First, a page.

VIRTUAL REVIEW:  Wide-Ranging Program of Music by Johannes Brahms captured the soundtrack of Scott Tucker’s Choral Arts tenure.

LEAD PHOTO:  Shannon Finney Photography

by Patrick D. McCoy

PHOTO CREDIT: Shannon Finney Photography The Choral Arts Society of Washington at Washington National Cathedral (6/16/22)

The all Brahms evening presented last night at Washington National Cathedral by The Choral Arts Society of Washington was meaningful not only for its musical beauty, but also its emotional depth.  Aptly themed “The Depth of Joy” the program led by outgoing artistic director Scott Tucker was sentimental for so many reasons.  This final concert with Tucker took place in the very place in which he was ‘introduced’ to the DC music community in 2012 at the end of the glorious tribute concert for Norman Scribner, the legendary Choral Arts Founder who was being fêted on the occasion of his retirement.  It is also worthy of note that the late Norman Scribner’s final concert with Choral Arts also featured Brahms:  his transcendent A German Requiem.  At the end of this month, another important musical choral music titan:  Robert Shafer will mark his last concert with The City Choir of Washington with that very work.

What was remarkable about this concert was that the strides learned during the pandemic were not lost.  It was thoughtful in which Choral Arts made the concert readily available live virtually to audience members who could not attend the concert at the cathedral in person.  This further asserts how the pandemic has caused all arts organizations to pivot, in turn expanding audiences with this virtual component.

The program opened with the beloved “Laß dich nur nichts nicht dauren” (Geistliche Lieder, Op. 30) Often performed with organ, it was wonderful to hear the orchestral accompaniment, especially in the manner in which the strings and voices seemed to ‘sigh’ together in seamless legato.  Continuing in the rich sacred tradition was the familiar motet “Schafe Gott in Mir Gott” from Zwei Motetten, Op. 29. Beginning with the full choir together in rich harmony, the singers evoked the reverence of the text “Create in Me a Clean Heart, O God.”  After centering the initial feeling of awe and reverence, the texture turned more fugal in nature:  with the individual sections of the choir expounding further of the statements of joy, faith and restoration.

There was such variety in this program of Brahms that one may normally would have not considered.  In the “Vier Gesänge, op. 17,” his wonderful of way of ‘marrying’ the voices with the instruments was quite evident with his use of the principal French Horns as they warmly meandered around the sopranos and altos.  Mezzo-soprano Olivia Vote joined the men of Choral Arts and the orchestra for the “Alto Rhapsody, op. 53.”  There was a wonderfully complete voice in Vote’s mezzo-soprano.  She projected as effortlessly in her top register as she did in her bronze colored timbre.  With the rich, dark hue of the male voices, the orchestra and choir were the perfect vehicle for Vote to emote the depth of the Goethe text.

Pianist and associate conductor Brandon Straub accompanied the full chorus in the “Vier Quartette, op. 92.”  With the supportive sweep of the piano, the voices seemed to gently float as if they were being carried gently by the instrument.  Long phrases, varied contrast in dynamics and the feeling of pathos marked the set to its conclusion.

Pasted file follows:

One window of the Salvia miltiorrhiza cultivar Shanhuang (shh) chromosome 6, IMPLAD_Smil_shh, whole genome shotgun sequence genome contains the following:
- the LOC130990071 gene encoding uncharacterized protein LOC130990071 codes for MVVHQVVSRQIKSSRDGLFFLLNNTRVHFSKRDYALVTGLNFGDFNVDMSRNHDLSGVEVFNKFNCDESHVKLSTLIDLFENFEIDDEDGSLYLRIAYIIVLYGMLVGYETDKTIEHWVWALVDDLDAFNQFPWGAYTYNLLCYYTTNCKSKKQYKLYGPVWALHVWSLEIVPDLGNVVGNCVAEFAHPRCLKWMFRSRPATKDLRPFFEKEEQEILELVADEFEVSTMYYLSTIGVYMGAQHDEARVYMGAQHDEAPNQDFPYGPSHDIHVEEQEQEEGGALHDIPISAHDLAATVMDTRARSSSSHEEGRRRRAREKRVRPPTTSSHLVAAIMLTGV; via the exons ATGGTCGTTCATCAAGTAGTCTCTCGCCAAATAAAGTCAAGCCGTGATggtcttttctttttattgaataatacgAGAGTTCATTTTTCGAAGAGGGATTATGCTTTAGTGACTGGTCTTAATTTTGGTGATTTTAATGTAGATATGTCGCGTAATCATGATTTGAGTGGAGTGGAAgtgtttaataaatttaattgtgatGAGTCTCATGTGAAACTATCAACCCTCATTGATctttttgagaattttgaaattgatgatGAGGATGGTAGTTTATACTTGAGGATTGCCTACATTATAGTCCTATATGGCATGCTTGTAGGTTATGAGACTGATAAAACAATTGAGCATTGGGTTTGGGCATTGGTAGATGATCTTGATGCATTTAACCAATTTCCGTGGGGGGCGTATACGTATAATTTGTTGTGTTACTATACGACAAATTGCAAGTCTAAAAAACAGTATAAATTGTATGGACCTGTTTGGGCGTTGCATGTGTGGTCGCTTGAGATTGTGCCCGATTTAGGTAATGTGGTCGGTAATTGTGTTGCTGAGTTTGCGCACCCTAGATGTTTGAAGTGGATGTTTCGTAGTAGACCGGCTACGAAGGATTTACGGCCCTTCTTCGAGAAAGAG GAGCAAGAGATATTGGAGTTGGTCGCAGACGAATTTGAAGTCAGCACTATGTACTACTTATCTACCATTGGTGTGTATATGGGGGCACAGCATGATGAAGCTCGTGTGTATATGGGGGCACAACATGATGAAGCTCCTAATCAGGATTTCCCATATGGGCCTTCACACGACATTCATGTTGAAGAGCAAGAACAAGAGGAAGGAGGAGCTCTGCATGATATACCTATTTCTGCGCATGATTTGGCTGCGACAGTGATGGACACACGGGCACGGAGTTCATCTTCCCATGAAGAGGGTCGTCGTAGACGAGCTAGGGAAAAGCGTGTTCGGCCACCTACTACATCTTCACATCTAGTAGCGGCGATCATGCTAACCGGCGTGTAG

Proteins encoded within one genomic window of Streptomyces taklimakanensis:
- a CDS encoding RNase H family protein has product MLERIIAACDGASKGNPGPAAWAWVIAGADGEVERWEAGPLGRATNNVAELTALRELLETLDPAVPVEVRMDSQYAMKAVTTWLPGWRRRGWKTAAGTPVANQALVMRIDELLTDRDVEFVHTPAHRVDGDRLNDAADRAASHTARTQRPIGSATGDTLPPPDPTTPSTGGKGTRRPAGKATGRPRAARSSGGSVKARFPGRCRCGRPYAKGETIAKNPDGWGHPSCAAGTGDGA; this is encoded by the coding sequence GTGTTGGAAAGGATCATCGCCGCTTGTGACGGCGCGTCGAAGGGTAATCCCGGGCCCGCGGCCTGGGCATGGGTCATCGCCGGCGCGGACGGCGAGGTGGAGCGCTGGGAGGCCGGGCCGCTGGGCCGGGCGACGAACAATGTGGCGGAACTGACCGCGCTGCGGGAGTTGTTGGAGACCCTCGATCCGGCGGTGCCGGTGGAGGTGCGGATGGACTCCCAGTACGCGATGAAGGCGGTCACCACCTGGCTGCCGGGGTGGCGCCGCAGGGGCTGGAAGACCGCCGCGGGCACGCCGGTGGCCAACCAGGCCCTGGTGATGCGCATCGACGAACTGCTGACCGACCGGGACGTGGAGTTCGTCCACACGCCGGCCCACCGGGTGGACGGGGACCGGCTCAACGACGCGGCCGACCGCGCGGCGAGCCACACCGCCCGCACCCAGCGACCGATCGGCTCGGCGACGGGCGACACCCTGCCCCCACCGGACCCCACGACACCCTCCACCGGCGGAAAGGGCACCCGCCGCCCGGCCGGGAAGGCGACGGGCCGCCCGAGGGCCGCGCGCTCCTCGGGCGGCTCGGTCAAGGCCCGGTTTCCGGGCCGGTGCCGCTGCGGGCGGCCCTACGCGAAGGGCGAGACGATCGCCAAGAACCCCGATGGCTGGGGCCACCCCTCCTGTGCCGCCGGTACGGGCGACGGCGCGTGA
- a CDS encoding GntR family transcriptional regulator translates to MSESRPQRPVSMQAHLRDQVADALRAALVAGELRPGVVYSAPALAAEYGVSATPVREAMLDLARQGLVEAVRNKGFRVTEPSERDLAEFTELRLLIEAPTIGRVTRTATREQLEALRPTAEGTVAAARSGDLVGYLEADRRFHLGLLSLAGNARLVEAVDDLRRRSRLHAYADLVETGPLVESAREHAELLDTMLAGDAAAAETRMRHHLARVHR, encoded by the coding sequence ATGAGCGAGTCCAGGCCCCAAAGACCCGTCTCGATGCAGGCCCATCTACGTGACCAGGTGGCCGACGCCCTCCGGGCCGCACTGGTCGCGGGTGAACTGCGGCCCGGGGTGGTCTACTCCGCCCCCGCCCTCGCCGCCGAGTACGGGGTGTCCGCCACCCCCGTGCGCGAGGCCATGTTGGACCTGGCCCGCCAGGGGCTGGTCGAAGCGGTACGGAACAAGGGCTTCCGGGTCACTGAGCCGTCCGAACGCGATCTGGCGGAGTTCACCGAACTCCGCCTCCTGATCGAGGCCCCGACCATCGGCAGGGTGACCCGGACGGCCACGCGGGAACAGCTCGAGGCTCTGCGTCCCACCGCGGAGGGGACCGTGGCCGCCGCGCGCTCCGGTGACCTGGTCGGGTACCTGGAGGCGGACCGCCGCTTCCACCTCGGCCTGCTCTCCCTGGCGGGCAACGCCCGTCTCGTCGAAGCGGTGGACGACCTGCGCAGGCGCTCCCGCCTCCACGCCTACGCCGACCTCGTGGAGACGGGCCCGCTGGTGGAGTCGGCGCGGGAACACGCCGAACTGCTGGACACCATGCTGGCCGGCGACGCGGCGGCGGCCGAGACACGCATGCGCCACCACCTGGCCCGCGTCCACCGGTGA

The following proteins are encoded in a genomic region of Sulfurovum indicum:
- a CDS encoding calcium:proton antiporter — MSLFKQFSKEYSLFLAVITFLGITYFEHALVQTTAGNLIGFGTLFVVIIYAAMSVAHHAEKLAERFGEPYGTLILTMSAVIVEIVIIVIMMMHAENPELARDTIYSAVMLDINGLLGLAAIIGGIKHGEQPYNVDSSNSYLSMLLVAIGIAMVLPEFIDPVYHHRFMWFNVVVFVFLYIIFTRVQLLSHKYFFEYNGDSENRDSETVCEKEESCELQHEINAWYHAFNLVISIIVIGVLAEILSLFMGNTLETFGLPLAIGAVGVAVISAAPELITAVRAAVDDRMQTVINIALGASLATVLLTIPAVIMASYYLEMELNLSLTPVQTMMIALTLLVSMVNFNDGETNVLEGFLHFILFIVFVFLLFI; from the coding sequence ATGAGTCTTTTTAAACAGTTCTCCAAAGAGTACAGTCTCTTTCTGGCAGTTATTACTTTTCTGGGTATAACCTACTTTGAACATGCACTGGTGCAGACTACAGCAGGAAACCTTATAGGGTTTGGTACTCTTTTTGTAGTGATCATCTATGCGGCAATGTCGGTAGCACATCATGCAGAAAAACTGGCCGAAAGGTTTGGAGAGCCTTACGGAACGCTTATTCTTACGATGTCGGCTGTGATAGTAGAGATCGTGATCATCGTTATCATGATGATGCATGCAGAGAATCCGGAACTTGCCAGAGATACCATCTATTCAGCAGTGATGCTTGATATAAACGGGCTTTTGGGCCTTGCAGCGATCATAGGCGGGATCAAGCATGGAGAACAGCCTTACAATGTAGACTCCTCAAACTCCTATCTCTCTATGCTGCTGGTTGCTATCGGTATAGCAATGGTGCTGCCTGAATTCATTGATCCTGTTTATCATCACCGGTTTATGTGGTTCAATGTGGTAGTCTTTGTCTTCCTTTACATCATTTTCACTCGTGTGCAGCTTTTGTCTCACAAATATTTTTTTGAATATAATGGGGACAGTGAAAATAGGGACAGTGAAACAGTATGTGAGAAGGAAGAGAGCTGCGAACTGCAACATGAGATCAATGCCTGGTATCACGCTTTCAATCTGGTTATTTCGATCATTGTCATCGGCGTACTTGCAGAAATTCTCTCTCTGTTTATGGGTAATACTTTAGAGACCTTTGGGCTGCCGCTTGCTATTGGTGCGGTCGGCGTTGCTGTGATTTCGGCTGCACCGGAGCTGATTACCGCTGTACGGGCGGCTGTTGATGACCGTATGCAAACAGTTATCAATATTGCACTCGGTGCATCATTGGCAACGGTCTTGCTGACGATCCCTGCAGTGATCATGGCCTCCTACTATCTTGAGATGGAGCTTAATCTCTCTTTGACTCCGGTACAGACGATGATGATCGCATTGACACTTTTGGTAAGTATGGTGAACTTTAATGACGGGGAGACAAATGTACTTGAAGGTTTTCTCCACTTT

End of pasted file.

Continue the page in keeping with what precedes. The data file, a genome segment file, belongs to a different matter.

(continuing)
Ending the concert was the elegiac “Nänie, op. 82.”  After an expansive introduction by the orchestra, the sopranos made the initial statement of the theme with the other voices following.  Described as a lamentation on death, the Schiller poem was set to music by Brahms in memory of his friend Anselm Feurerbach.  Under the baton of Tucker, here in particular there was a wonderful balance between the voices and the instruments.  It was almost as if there was a musical expression of the tension between life and death.  As the momentum continued there was an undeniable sense of triumph in its conclusion.

This concert was truly a beautiful bouquet of emotions:  all a credit to Scott Tucker’s unparalleled leadership and musical excellence.


A native of Petersburg, VA, Patrick holds a BM in Vocal Performance from Virginia State University and a MM in Church Music from Shenandoah Conservatory. Formerly the Performing Arts Columnist for Washington Life Magazine, he currently is a freelance writer, publishing articles for several noted publications, including The Washington Post, Early Music America Classical Music Voice North America, The Afro-American Newspaper, CBS Washington and He is a Board Member of the Music Critics Association of North America, a member of the National Association of Negro Musicians, Inc., The American Choral Directors’ Association, a former member of the Shenandoah University Alumni Board of Directors, the Shenandoah University Black Alumni Network and a Life Member of Alpha Phi Alpha Fraternity, Inc. Just recently he was named to the Dean’s Circle of the Shenandoah Conservatory Advisory Board.  He serves as Organist/Choirmaster at Saint John’s Episcopal Church, Zion Parish in Beltsville, MD and is Interim Director of Choral Activities and Instructor of Music at Virginia State University. Visit Follow him on twitter @PatrickDMcCoy, IG: PDM06. and subscribe to “Across the Arts” on YouTube.

©2022 Patrick D. McCoy: No part of this work is to be edited, reproduced or cited without the express permission of the author.